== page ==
Chrystal: I noticed you used a lot of lenses. Are you typically switching lenses throughout the session or do you stick with a favorite for the majority of the time?
I usually have six lenses and two cameras with me. I mostly use prime lenses indoors when there is bad lighting and take my two zoom lenses (12-40mm and 40-150mm) when we are outside. I noticed that inside the house kids don’t mind you being close to them but when they are playing outside they want to run around and be on their own.
My favourite lenses are my 12mm, 17mm and 25 mm ( that means 24mm, 35mm and 50 mm fullframe). I know, this does not sound like a great variation but depending on the rooms I am working in a change in lenses can sometimes be crucial. Standing in a tiny bathroom with four other people will have you coaxing the most out of your 12 mm whereas a big living room can leave you happy with your 25 mm.
Aniya: Love this session. I see your patience in the images, and I can imagine you waiting quietly for moments. I also see that you make moments when your subjects are completely unaware of you and you use elements to frame and shoot through (the flowers and the kiddos playing, and then the glass framing the little girl reading).
But on the flip side, you aren’t afraid in anyway to get extremely close, as seen where the mom is feeding her son, and then the son is pulling moms hair?
Do you prefer one way of shooting over the other? Are you equally comfortable getting close to your subjects and keeping your distance, and how do your clients feel about you getting right in there?
Often I only notice how close I have gotten to people when culling my images. During the session I do not feel uncomfortable and my clients tell me they didn’t either. My advantage is that I am using a small camera. I am working with the Olympus OMD – EM 1 and use the tilting LCD a lot. I can see the image live on the monitor, adjust the composition, light, focus, etc. and so it is not my full face that is close to the mom and kid but just the camera. I think this helps me a lot not to physically cross certain lines of privacy. When I am witnessing a quiet moment, e.g. the mother trying to put her baby to sleep, I switch the camera into silent mode though risking more shutter shock.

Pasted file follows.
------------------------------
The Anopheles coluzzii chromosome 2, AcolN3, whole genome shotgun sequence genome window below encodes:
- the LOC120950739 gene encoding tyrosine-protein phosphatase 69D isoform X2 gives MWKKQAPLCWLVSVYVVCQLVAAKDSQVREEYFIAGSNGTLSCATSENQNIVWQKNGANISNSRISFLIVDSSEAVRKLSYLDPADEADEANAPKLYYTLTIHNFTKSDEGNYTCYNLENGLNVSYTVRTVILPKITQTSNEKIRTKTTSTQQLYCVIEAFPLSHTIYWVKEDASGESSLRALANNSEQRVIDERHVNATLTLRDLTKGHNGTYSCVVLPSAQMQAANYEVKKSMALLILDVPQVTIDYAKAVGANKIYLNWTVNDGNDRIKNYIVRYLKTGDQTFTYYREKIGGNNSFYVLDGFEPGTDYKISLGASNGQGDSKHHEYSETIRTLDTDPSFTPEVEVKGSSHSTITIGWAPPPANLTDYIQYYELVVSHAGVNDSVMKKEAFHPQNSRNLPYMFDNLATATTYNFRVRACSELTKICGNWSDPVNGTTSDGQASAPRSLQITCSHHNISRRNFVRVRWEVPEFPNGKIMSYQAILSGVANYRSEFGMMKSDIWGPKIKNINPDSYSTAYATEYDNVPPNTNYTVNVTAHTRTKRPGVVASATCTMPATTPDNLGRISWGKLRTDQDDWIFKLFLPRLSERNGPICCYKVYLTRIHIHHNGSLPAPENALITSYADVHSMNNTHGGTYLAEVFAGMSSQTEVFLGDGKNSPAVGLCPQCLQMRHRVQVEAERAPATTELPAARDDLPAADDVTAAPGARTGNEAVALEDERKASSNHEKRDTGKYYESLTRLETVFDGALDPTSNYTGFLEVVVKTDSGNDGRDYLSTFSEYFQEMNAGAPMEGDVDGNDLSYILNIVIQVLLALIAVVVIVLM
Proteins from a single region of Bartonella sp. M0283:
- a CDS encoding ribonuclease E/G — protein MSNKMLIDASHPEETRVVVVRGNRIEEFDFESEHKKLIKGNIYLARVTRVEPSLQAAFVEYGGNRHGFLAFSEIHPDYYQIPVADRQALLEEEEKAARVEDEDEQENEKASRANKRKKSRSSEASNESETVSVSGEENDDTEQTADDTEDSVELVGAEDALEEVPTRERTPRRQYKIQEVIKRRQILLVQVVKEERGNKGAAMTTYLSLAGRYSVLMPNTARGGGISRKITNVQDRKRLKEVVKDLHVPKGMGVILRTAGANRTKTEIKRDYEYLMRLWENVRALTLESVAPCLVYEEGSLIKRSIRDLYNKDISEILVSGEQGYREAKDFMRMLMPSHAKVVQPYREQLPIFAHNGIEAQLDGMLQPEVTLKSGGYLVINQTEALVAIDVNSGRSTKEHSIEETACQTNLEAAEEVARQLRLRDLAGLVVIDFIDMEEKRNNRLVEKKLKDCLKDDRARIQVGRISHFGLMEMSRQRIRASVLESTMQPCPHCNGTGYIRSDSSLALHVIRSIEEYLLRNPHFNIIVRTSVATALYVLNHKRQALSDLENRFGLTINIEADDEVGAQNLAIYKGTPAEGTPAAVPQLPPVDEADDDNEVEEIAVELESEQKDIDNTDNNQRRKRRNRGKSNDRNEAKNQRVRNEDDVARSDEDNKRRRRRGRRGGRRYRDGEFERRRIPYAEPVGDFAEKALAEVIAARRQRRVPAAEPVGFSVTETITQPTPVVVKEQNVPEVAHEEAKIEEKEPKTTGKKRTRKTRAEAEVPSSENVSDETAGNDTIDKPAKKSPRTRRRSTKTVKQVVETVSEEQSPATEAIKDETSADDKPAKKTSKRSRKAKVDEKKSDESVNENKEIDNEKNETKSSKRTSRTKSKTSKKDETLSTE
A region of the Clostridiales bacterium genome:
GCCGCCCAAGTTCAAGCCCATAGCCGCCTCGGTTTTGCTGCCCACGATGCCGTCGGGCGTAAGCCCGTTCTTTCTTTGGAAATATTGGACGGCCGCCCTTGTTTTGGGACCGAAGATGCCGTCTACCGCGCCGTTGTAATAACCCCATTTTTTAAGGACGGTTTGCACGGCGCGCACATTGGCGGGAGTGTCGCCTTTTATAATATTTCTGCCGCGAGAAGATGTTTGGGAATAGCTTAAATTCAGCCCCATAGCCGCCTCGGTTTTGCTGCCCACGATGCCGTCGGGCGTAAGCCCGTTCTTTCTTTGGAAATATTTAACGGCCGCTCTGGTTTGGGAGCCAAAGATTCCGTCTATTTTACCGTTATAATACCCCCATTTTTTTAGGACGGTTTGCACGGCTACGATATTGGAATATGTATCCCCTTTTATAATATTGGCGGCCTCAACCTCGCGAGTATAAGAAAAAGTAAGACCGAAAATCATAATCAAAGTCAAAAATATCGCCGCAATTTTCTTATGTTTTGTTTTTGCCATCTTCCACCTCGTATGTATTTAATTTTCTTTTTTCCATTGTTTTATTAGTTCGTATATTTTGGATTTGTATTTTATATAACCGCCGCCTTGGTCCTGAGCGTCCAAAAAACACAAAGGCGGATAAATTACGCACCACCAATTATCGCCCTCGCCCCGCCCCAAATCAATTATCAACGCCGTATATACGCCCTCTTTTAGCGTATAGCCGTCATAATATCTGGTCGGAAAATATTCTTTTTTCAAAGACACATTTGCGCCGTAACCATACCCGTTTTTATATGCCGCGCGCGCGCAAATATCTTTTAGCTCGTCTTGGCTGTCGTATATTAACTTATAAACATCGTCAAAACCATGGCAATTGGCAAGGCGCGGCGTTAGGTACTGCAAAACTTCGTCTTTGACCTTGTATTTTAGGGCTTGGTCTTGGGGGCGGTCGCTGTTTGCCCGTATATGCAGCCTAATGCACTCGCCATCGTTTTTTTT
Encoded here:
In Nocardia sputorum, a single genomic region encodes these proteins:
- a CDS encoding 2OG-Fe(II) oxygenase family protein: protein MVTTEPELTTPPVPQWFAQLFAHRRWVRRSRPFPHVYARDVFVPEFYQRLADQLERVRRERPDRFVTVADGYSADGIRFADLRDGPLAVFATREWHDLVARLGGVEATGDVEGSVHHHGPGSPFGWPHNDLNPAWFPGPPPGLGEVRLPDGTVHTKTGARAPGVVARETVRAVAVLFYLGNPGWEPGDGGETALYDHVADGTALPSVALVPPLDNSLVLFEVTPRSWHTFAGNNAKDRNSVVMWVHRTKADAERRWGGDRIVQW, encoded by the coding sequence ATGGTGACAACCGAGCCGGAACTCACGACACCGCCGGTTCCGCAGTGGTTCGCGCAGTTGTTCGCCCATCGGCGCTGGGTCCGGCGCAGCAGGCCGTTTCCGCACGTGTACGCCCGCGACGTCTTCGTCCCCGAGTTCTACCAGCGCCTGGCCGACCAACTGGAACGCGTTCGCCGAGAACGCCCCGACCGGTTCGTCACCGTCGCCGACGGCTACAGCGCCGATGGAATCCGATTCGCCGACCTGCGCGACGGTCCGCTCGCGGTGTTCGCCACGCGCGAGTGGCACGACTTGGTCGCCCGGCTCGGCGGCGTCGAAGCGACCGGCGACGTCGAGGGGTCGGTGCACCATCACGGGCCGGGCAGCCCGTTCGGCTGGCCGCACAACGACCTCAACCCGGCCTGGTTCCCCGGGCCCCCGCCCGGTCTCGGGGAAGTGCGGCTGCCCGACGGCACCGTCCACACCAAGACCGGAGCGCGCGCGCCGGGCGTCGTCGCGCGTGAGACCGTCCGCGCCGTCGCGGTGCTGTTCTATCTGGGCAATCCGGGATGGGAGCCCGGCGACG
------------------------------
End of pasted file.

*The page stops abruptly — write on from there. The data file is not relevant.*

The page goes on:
I usually stick to one position for quite some time to see how a moment will work out before changing position, so I am not running around hectically but try to change my position rather slowly.
I love getting real close, especially when parents are cuddling their kids but sometimes it will take some time for the kids to adjust to it. The mothers know not to look into the camera but a lively two-year old will often try to put on a show for the camera. I never tell them they should stop it but I simply switch to silent mode and not gratify their behaviour with a “click”. That way they quickly lose interest in me and get on with what they were doing in the first place.
But I want to show all aspects of my clients’ lives so I also step back a lot to show more context: the place they live in, people interacting with each other. And, of course, during the course of a whole day, there are times when not much is happening. That gives me the opportunity to look for interesting angles and compositions which otherwise might get lost in the action.